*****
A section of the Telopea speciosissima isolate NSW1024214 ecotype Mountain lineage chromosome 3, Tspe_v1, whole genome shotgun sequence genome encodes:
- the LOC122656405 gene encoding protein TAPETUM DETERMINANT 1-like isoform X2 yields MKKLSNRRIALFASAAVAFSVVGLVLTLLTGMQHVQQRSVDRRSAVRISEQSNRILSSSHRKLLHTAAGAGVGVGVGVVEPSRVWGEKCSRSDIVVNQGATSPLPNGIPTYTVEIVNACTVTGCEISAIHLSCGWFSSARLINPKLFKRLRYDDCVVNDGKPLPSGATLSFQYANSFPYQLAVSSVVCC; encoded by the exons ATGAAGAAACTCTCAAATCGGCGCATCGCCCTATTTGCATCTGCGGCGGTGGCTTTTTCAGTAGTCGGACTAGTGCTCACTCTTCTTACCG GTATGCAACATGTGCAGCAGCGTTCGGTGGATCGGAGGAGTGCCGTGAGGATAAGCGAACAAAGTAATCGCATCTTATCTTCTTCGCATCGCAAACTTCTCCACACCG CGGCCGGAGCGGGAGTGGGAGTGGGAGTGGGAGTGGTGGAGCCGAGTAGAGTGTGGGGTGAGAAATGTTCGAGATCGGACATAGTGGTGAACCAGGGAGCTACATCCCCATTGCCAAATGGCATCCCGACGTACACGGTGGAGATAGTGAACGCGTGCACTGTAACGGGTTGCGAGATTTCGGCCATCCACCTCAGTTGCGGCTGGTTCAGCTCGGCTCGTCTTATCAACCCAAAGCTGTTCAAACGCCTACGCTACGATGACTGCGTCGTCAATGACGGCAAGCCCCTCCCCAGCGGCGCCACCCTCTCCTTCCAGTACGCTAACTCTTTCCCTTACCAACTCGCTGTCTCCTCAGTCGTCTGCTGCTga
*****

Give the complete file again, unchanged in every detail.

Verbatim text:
A section of the Telopea speciosissima isolate NSW1024214 ecotype Mountain lineage chromosome 3, Tspe_v1, whole genome shotgun sequence genome encodes:
- the LOC122656405 gene encoding protein TAPETUM DETERMINANT 1-like isoform X2 yields MKKLSNRRIALFASAAVAFSVVGLVLTLLTGMQHVQQRSVDRRSAVRISEQSNRILSSSHRKLLHTAAGAGVGVGVGVVEPSRVWGEKCSRSDIVVNQGATSPLPNGIPTYTVEIVNACTVTGCEISAIHLSCGWFSSARLINPKLFKRLRYDDCVVNDGKPLPSGATLSFQYANSFPYQLAVSSVVCC; encoded by the exons ATGAAGAAACTCTCAAATCGGCGCATCGCCCTATTTGCATCTGCGGCGGTGGCTTTTTCAGTAGTCGGACTAGTGCTCACTCTTCTTACCG GTATGCAACATGTGCAGCAGCGTTCGGTGGATCGGAGGAGTGCCGTGAGGATAAGCGAACAAAGTAATCGCATCTTATCTTCTTCGCATCGCAAACTTCTCCACACCG CGGCCGGAGCGGGAGTGGGAGTGGGAGTGGGAGTGGTGGAGCCGAGTAGAGTGTGGGGTGAGAAATGTTCGAGATCGGACATAGTGGTGAACCAGGGAGCTACATCCCCATTGCCAAATGGCATCCCGACGTACACGGTGGAGATAGTGAACGCGTGCACTGTAACGGGTTGCGAGATTTCGGCCATCCACCTCAGTTGCGGCTGGTTCAGCTCGGCTCGTCTTATCAACCCAAAGCTGTTCAAACGCCTACGCTACGATGACTGCGTCGTCAATGACGGCAAGCCCCTCCCCAGCGGCGCCACCCTCTCCTTCCAGTACGCTAACTCTTTCCCTTACCAACTCGCTGTCTCCTCAGTCGTCTGCTGCTga